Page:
Decision Making with Managerial Accounting
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Net Present Value (NPV) is one of the decisionmaking criteria in Capital Budgeting. The formula is NPV =  Initial Investment (I)+ Present Value of future Cash flows (PV). From this relation, we get, PV = NPV + I. This equation demonstrates when NPV is greater than zero, PV is greater than Initial Investment I or PV > I. This relationship derives that the ratio of PV to I is always greater than 1. Profitability Index (PI) is the ratio that displays the relationship between Present values of all future cash flows (PV) to initial investment (I). This is an investment appraisal technique. This ratio displays per dollar return. Projects are accepted for PI greater than 1.
Problem 1.
Assumption: We do not consider project “D” with negative NPV, and assume equal life cycles for all projects.
Solution: Based on values of PI, we made three choices: option 1, option 2, and option 3. Option 1 consists of five projects totaling $1.2 million capital investment; option 2 consists of five projects totaling $1,175 million; option 3 consists of four projects totaling $1,2 million. We combined all projects in one and calculated PI of each option. PI ratios are respectively 1.10, 1.11, and 1.11 for option 1, option 2, and option 3. Though, option 2 and option 3 have same PI; option 2 generates additional money through surplus funds for $25,000. We selected option 2.
Proposed Investments
Projects 
Net Investment 
NPV 
PI 
Position per PI 
J 
250,000 
35,000 
1.14 
1 
F 
250,000 
30,000 
1.12 
2 
A 
200,000 
22,000 
1.11 
3 
H 
200,000 
18,000 
1.09 
4 
B 
275,000 
21,000 
1.08 
5 
E 
500,000 
40,000 
1.08 
5 
G 
100,000 
7,000 
1.07 
6 
G 
100,000 
7,000 
1.07 
6 
I 
210,000 
4,000 
1.02 
7 
Projects 
Net Investment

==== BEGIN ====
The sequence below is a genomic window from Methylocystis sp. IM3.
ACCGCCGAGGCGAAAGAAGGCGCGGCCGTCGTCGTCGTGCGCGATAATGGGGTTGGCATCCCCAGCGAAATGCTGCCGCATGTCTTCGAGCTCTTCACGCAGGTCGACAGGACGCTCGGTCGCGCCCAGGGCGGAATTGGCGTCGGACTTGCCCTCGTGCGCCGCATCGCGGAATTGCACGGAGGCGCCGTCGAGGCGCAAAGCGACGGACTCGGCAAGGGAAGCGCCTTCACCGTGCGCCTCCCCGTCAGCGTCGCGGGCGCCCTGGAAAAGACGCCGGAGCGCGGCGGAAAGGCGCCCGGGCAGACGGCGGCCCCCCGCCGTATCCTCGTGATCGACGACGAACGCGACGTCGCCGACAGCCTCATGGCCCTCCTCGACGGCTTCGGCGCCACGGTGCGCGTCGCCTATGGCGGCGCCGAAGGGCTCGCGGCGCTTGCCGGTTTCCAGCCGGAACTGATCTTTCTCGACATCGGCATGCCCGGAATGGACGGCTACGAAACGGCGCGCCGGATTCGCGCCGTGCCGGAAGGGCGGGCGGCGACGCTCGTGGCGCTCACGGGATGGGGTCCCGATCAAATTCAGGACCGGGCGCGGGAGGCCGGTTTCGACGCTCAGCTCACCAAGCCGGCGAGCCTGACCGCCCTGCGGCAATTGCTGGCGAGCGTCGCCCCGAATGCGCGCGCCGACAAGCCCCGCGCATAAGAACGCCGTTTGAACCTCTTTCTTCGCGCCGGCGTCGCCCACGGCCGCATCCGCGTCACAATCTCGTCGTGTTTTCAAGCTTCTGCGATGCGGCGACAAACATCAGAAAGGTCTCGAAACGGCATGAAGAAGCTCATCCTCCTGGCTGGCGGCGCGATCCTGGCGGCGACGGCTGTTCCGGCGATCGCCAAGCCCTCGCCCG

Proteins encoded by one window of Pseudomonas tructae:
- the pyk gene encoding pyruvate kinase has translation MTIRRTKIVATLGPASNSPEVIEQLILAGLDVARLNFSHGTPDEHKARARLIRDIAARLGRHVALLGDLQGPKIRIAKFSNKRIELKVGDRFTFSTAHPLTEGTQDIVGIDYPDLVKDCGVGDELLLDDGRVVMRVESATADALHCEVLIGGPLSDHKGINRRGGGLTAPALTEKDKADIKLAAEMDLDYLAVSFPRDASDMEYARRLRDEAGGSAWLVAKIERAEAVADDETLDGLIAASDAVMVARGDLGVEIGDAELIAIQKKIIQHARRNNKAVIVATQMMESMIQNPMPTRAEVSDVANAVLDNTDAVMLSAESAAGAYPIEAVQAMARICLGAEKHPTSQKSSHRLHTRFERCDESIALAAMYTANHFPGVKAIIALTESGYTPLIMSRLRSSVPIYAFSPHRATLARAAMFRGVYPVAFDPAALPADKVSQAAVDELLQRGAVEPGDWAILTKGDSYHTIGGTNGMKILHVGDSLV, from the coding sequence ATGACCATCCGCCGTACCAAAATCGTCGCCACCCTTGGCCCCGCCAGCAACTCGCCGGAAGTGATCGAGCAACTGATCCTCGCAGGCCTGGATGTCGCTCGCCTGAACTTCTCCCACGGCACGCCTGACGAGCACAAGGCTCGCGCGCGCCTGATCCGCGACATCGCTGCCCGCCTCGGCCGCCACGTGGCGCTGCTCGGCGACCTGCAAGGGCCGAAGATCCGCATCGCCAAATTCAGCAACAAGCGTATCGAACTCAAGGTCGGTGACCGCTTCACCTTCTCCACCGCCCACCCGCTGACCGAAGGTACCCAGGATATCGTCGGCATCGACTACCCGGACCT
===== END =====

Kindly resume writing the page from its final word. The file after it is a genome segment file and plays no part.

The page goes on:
NPV 
PI 
Position 
Projects 
Net Investment 
NPV 
PI 
Position 
J 
250,000 
35,000 
1.14 
1 
J 
250,000 
35,000 
1.14 
1 
F 
250,000 
30,000 
1.12 
2 
F 
250,000 
30,000 
1.12 
2 
E 
500,000 
40,000 
1.08 
5 
A 
200,000 
22,000 
1.11 
3 
G 
100,000 
7,000 
1.07 
6 
H 
200,000 
18,000 
1.09 
4 
G 
100,000 
7,000 
1.07 
6 
B 
275,000 
21,000 
1.08 
5 

1,200,000 
119,000 
1.10 


1,175,000 
126,000 
1.11 

Projects 
Net Investment 
NPV 
PI 
Position 
E 
500,000 
40,000 
1.08 
5 
J 
250,000 
35,000 
1.14 
1 
F 
250,000 
30,000 
1.12 
2 
A 
200,000 
22,000 
1.11 
3 

1,200,000 
127,000 
1.11 

Problem 2.
Assumption: We reject project “D” from the selection because of negative NPV, and consider life cycles for all choices is equal.
Solution: Selection criterion is to maximize net NPV. We can find only one combination. The total NPV of this option is 127,000. Any other combination would produce NPV lower than this value.
Selected projects
Projects 
Investment 
NPV 
J 
250,000 
35,000 
F 
250,000 
30,000 
E 
500,000 
40,000 
A 
200,000 
22,000 

1,200,000 
127,000 
Problem 3 (a)
Assumption: We reject project D, and assume life cycle for all projects is equal.
Solution: We get two options for capital investment $1.0 million: option 1 and option2. Option 1 gives net capitalization of NPV $105,000, and option 2 gives $112,000. We selected option 2. The reduction of $ 200,000 makes changes in the list of accepted projects from part2.
Option 1 Option 2
Projects 
Investment 
NPV 
Projects 
Net Investment 
NPV 
J 
250,000 
35,000 
J 
250,000 
35,000 
F 
250,000 
30,000 
F 
250,000 
30,000 
E 
500,000 
40,000 
A 
200000 
22000 

1,000,000 
105,000 
H 
200000 
18000 



G 
100000 
7000 




1,000,000 
112,000 
Problem 3 (b)
Elimination of $200,000 required new capital budgeting arrangements. Selection criterion is capitalization of NPV. Eliminated $ 200,000 lost opportunity of project A and H, however, between these two projects, A gives higher NPV and PI than the project H. In this case, the opportunity cost of eliminated $ 200,000 is $22,000 NPV. We assumed equal life cycles for all projects.